33. A method according to claim 2 wherein the starting lignocellulosic material comprises wood chips, wood shavings or sawdust or a combination of two or more of wood chips, wood shavings and sawdust.

34. A method according to claim 2 wherein the starting lignocellulosic material comprises pieces of rye, wheat or hemp or a combination of two or more of rye, wheat and hemp.

35. A method according to claim 2 wherein an amber liquor is left following the removal of the lignin, and comprising processing the amber liquor after the lignin has been removed.

36. A method according to claim 35 wherein the amber liquor is processed to produce unicellular proteins or alcohols or both.

37. A method according to claim 2 wherein any water which is produced as a reaction byproduct in one or more of the steps is collected and recycled for use in the method.

38. A method according to claim 2 wherein steps (a) and (c) and the first heating stage in step (b) are each carried out at a temperature from about 50° C. to about 75° C.

39. A method according to claim 2 wherein at least one of the heating of the impregnated lignocellulosic material in step (b), the contacting the lignocellulosic material with the aqueous alkaline solution in step (c) and the adding the acid in step (e) is carried out with agitation.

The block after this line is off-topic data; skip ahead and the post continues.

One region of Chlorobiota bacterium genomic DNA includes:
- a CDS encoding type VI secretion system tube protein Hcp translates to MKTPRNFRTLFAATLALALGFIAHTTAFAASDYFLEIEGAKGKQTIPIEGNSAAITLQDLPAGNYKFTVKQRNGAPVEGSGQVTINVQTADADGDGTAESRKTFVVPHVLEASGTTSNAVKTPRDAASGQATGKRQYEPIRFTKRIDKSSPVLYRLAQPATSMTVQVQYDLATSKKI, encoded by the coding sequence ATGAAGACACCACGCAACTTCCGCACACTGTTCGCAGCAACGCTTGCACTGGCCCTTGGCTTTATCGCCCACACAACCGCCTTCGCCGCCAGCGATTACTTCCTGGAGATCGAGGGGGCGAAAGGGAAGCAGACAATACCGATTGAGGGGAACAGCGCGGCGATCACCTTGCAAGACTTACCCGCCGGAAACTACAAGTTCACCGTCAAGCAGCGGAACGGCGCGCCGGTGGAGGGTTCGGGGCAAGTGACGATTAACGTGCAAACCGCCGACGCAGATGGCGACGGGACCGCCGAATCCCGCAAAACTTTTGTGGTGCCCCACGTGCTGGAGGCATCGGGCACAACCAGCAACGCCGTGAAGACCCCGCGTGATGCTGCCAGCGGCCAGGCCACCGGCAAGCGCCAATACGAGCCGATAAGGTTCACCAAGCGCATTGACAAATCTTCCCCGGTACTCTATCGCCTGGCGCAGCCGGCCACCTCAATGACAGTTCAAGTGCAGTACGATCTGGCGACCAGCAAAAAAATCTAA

40. A method according to claim 2 wherein the heating of the impregnated lignocellulosic material in step (b), the contacting the lignocellulosic material with the aqueous alkaline solution in step (c) and the addition of the acid in step (e) are each carried out with agitation.

41. A method according to claim 2 wherein the method is carried out at atmospheric pressure.

42. A method according to claim 2 comprising washing, pressing, bleaching and drying the pulp removed in step (d).

43. A method according to claim 2 comprising drying the lignin removed in step (f).

44. A method according to claim 2 wherein step (c) is carried out at a temperature up to about 75° C.

45. A method according to claim 44 wherein step (c) is carried out at a temperature from about 5° C. to about 75° C.

46. A method according to claim 45 wherein step (c) is carried out at a temperature from about 50° C. to about 75° C.

47. A method according to claim 44 wherein step (c) is carried out at a temperature from about 20° C. to about 50° C.

48. A method according to claim 45 wherein step (c) is carried out at a temperature from about 30° C. to about 40° C.

49. A method according to claim 45 wherein step (c) is carried out at a temperature from about 40° C. to about 50° C.

50. A method according to claim 2 wherein the lignocellulosic material is immersed in the aqueous nitric acid solution in step (a).

51. A method according to claim 2 wherein the lignocellulosic material is sprayed with the aqueous nitric acid solution in step (a).